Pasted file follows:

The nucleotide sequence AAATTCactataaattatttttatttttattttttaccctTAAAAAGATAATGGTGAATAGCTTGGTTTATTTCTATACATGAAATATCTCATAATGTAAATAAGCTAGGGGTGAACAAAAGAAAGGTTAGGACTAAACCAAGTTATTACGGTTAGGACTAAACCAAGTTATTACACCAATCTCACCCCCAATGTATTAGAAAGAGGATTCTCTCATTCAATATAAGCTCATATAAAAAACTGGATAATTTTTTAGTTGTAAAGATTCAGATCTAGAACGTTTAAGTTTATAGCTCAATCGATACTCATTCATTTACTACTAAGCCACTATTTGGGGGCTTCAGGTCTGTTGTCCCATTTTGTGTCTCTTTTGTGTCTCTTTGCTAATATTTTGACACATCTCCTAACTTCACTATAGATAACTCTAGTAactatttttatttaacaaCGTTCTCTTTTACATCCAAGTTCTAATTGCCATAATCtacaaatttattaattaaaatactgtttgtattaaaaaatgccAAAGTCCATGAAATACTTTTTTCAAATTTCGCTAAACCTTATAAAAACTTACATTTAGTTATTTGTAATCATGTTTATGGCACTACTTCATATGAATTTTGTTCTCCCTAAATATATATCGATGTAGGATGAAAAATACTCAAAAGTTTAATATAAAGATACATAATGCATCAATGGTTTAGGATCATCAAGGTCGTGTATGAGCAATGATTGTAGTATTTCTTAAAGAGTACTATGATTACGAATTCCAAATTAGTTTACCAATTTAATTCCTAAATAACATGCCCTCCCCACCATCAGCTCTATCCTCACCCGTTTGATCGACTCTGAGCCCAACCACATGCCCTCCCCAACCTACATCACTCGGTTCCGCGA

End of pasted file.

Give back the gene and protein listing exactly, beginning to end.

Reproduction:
The nucleotide sequence AAATTCactataaattatttttatttttattttttaccctTAAAAAGATAATGGTGAATAGCTTGGTTTATTTCTATACATGAAATATCTCATAATGTAAATAAGCTAGGGGTGAACAAAAGAAAGGTTAGGACTAAACCAAGTTATTACGGTTAGGACTAAACCAAGTTATTACACCAATCTCACCCCCAATGTATTAGAAAGAGGATTCTCTCATTCAATATAAGCTCATATAAAAAACTGGATAATTTTTTAGTTGTAAAGATTCAGATCTAGAACGTTTAAGTTTATAGCTCAATCGATACTCATTCATTTACTACTAAGCCACTATTTGGGGGCTTCAGGTCTGTTGTCCCATTTTGTGTCTCTTTTGTGTCTCTTTGCTAATATTTTGACACATCTCCTAACTTCACTATAGATAACTCTAGTAactatttttatttaacaaCGTTCTCTTTTACATCCAAGTTCTAATTGCCATAATCtacaaatttattaattaaaatactgtttgtattaaaaaatgccAAAGTCCATGAAATACTTTTTTCAAATTTCGCTAAACCTTATAAAAACTTACATTTAGTTATTTGTAATCATGTTTATGGCACTACTTCATATGAATTTTGTTCTCCCTAAATATATATCGATGTAGGATGAAAAATACTCAAAAGTTTAATATAAAGATACATAATGCATCAATGGTTTAGGATCATCAAGGTCGTGTATGAGCAATGATTGTAGTATTTCTTAAAGAGTACTATGATTACGAATTCCAAATTAGTTTACCAATTTAATTCCTAAATAACATGCCCTCCCCACCATCAGCTCTATCCTCACCCGTTTGATCGACTCTGAGCCCAACCACATGCCCTCCCCAACCTACATCACTCGGTTCCGCGA